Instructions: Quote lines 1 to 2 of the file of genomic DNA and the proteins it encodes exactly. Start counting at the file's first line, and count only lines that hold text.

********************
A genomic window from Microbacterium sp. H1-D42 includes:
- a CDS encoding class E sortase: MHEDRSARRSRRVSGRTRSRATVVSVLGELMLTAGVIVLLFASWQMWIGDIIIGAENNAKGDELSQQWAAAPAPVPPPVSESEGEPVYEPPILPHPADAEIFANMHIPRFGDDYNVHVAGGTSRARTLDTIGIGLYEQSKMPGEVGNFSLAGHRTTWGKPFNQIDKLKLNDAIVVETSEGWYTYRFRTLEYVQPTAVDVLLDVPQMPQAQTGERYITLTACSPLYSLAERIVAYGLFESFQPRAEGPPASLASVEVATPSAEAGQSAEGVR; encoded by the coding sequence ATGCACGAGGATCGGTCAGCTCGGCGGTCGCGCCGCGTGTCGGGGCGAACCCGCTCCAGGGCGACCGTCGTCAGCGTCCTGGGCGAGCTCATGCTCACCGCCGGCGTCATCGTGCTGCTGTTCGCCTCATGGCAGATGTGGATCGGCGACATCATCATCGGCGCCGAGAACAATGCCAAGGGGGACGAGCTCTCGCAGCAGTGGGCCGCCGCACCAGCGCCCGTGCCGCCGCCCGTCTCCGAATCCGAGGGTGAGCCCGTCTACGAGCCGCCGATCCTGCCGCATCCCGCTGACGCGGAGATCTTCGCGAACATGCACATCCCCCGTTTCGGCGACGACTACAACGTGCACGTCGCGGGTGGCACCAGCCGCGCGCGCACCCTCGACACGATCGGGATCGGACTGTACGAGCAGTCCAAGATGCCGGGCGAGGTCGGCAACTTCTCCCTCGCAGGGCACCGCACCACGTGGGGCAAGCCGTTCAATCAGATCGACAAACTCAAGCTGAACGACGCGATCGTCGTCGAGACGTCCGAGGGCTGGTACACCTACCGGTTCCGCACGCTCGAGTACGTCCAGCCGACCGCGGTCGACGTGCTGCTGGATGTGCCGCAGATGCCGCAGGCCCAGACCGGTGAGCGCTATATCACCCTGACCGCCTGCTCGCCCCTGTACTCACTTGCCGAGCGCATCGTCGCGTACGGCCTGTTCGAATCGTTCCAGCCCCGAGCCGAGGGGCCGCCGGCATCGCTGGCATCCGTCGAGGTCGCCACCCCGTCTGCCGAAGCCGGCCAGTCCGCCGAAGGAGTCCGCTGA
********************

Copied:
A genomic window from Microbacterium sp. H1-D42 includes:
- a CDS encoding class E sortase: MHEDRSARRSRRVSGRTRSRATVVSVLGELMLTAGVIVLLFASWQMWIGDIIIGAENNAKGDELSQQWAAAPAPVPPPVSESEGEPVYEPPILPHPADAEIFANMHIPRFGDDYNVHVAGGTSRARTLDTIGIGLYEQSKMPGEVGNFSLAGHRTTWGKPFNQIDKLKLNDAIVVETSEGWYTYRFRTLEYVQPTAVDVLLDVPQMPQAQTGERYITLTACSPLYSLAERIVAYGLFESFQPRAEGPPASLASVEVATPSAEAGQSAEGVR; encoded by the coding sequence ATGCACGAGGATCGGTCAGCTCGGCGGTCGCGCCGCGTGTCGGGGCGAACCCGCTCCAGGGCGACCGTCGTCAGCGTCCTGGGCGAGCTCATGCTCACCGCCGGCGTCATCGTGCTGCTGTTCGCCTCATGGCAGATGTGGATCGGCGACATCATCATCGGCGCCGAGAACAATGCCAAGGGGGACGAGCTCTCGCAGCAGTGGGCCGCCGCACCAGCGCCCGTGCCGCCGCCCGTCTCCGAATCCGAGGGTGAGCCCGTCTACGAGCCGCCGATCCTGCCGCATCCCGCTGACGCGGAGATCTTCGCGAACATGCACATCCCCCGTTTCGGCGACGACTACAACGTGCACGTCGCGGGTGGCACCAGCCGCGCGCGCACCCTCGACACGATCGGGATCGGACTGTACGAGCAGTCCAAGATGCCGGGCGAGGTCGGCAACTTCTCCCTCGCAGGGCACCGCACCACGTGGGGCAAGCCGTTCAATCAGATCGACAAACTCAAGCTGAACGACGCGATCGTCGTCGAGACGTCCGAGGGCTGGTACACCTACCGGTTCCGCACGCTCGAGTACGTCCAGCCGACCGCGGTCGACGTGCTGCTGGATGTGCCGCAGATGCCGCAGGCCCAGACCGGTGAGCGCTATATCACCCTGACCGCCTGCTCGCCCCTGTACTCACTTGCCGAGCGCATCGTCGCGTACGGCCTGTTCGAATCGTTCCAGCCCCGAGCCGAGGGGCCGCCGGCATCGCTGGCATCCGTCGAGGTCGCCACCCCGTCTGCCGAAGCCGGCCAGTCCGCCGAAGGAGTCCGCTGA